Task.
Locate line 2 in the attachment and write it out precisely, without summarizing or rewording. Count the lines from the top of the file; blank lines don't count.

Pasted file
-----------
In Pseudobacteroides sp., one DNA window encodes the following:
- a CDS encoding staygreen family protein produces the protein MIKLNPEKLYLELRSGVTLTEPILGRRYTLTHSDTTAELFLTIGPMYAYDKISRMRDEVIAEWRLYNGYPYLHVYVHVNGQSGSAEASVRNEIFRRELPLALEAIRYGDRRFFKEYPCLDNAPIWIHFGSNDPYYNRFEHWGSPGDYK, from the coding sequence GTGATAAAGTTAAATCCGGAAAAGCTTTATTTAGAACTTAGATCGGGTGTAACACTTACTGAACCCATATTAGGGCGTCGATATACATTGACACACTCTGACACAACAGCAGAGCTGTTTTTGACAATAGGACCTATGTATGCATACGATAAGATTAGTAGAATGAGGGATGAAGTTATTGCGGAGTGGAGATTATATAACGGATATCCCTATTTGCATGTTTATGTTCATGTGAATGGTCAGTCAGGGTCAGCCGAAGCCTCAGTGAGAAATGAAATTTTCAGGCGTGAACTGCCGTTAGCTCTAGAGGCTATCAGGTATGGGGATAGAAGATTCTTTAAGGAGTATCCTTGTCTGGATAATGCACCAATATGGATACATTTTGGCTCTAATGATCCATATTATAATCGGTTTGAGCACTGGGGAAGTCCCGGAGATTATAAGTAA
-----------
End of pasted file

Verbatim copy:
- a CDS encoding staygreen family protein produces the protein MIKLNPEKLYLELRSGVTLTEPILGRRYTLTHSDTTAELFLTIGPMYAYDKISRMRDEVIAEWRLYNGYPYLHVYVHVNGQSGSAEASVRNEIFRRELPLALEAIRYGDRRFFKEYPCLDNAPIWIHFGSNDPYYNRFEHWGSPGDYK, from the coding sequence GTGATAAAGTTAAATCCGGAAAAGCTTTATTTAGAACTTAGATCGGGTGTAACACTTACTGAACCCATATTAGGGCGTCGATATACATTGACACACTCTGACACAACAGCAGAGCTGTTTTTGACAATAGGACCTATGTATGCATACGATAAGATTAGTAGAATGAGGGATGAAGTTATTGCGGAGTGGAGATTATATAACGGATATCCCTATTTGCATGTTTATGTTCATGTGAATGGTCAGTCAGGGTCAGCCGAAGCCTCAGTGAGAAATGAAATTTTCAGGCGTGAACTGCCGTTAGCTCTAGAGGCTATCAGGTATGGGGATAGAAGATTCTTTAAGGAGTATCCTTGTCTGGATAATGCACCAATATGGATACATTTTGGCTCTAATGATCCATATTATAATCGGTTTGAGCACTGGGGAAGTCCCGGAGATTATAAGTAA